The STS research project aimed to determine the sociotechnical sustainability of lithium mining on local communities in the Lithium Triangle Region of South America. As mentioned above, batteries are a possible eco-friendly electric technology that can be employed in aircraft. The most common battery type is lithium-ion batteries, which can be used in anything from aircraft to cars to laptops. Lithium for batteries must be mined, and large deposits of lithium exist in the so-called Lithium Triangle, a region including parts of Argentina, Bolivia, and Chile. To mine lithium in this region, transnational companies negotiate with provincial governments and local populations to secure mining rights. However, there is a history of exploitation, where the needs and wants of the locals are ignored by the companies and the governments. I argue that this is unsustainable for these communities. It is technically unsustainable because of water rights. Lithium mining uses large amounts of water, in an otherwise arid region of the desert. Locals rely on water for their livelihoods, but research has shown that the total amount of water is decreasing in the region. The current method of lithium extraction is also socially unsustainable due to uneven negotiations. For example, in Olaroz in Argentina, mining company officials presented locals with little to no information about a mining project in the area but went ahead anyway. Through the lens of sacrifice zones, shortages in water and uneven negotiations will inevitably lead to conflict and protests. I argue that this will be socially unsustainable for local communities, whose wishes are being ignored. To combat this, the current methods will have to change to better address the needs of the locals.
To conclude, both projects this year were successful. We successfully showed that hybrid electric aircraft are a feasible way to combat global emissions. I personally learned a lot about the design process overall. In the future, engineers should try to incorporate battery technologies into aircraft, as they will most likely be the future of eco-friendly aviation. I also successfully showed that the current methods of lithium mining are unsustainable for local communities. Mining negotiations are unfavorable to locals, and mining in general is depleting invaluable water. I believe the provincial governments should do more to protect the needs of locals surrounding mining projects. Future researchers should analyze policies that address this, to determine what policies are successful in the long term at maintaining stable communities.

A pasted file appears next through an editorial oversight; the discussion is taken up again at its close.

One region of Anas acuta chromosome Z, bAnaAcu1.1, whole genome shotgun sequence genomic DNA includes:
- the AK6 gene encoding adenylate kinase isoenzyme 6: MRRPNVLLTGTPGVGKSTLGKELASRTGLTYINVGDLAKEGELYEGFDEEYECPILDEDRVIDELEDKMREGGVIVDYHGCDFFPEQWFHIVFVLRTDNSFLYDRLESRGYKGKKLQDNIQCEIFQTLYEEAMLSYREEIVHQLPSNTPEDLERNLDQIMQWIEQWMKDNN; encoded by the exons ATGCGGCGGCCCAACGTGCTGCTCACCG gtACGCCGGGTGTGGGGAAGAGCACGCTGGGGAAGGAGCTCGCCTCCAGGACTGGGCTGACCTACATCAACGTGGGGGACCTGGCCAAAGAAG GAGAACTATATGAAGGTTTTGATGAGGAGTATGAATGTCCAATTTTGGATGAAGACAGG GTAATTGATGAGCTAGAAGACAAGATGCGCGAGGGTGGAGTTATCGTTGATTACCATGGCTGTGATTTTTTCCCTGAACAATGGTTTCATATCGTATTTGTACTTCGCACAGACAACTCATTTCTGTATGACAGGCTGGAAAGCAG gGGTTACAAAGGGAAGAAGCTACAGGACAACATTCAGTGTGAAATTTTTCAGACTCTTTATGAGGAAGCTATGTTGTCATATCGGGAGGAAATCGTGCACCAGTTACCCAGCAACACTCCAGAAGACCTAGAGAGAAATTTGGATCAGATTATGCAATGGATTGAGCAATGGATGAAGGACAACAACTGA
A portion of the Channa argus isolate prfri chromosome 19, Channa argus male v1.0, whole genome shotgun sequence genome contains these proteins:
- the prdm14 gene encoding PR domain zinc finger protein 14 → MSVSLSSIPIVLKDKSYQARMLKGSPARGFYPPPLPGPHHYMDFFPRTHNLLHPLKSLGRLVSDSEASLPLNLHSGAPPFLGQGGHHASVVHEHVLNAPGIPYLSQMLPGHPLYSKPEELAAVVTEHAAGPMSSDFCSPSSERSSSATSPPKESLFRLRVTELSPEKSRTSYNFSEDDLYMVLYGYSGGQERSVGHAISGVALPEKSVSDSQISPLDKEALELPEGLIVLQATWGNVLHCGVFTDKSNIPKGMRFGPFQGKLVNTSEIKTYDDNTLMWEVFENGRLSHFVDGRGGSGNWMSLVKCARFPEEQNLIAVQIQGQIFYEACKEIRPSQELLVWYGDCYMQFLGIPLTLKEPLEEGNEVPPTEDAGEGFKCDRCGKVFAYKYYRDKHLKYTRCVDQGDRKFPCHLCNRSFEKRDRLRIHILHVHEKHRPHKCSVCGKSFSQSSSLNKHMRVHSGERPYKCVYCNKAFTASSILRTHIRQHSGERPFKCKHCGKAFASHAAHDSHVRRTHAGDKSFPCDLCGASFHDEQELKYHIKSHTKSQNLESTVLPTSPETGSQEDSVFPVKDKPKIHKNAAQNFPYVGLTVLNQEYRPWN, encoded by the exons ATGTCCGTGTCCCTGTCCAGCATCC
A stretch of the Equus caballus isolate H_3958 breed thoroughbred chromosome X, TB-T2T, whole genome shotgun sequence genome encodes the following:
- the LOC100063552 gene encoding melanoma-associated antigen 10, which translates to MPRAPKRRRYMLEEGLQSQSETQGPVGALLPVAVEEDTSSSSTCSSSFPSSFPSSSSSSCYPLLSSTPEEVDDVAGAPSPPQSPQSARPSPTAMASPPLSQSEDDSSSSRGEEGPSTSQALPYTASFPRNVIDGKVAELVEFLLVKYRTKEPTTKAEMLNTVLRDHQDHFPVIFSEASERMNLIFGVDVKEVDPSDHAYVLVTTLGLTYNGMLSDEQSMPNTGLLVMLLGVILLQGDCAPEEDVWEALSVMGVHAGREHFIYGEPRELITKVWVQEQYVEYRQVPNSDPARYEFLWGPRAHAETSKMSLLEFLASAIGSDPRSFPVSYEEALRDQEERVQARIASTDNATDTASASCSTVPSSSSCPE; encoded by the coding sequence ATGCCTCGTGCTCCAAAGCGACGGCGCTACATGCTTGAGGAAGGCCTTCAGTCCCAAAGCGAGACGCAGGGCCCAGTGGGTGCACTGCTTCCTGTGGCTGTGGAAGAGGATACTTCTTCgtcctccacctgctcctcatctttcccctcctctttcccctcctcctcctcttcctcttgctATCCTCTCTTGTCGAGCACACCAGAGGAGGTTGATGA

BS (Bachelor of Science)
Sustainability, Aircraft Design

School of Engineering and Applied Science
Bachelor of Science in Aerospace Engineering
Technical Advisor: Jesse Quinlan
STS Advisor: Kent Wayland
Technical Team Members: Darius Espinoza, Jannik Gräbner, Ryan Grant, Ryan Keller, Eun Park, Kangyi Peng, Alexander Poley, Alex Wang

Issued Date: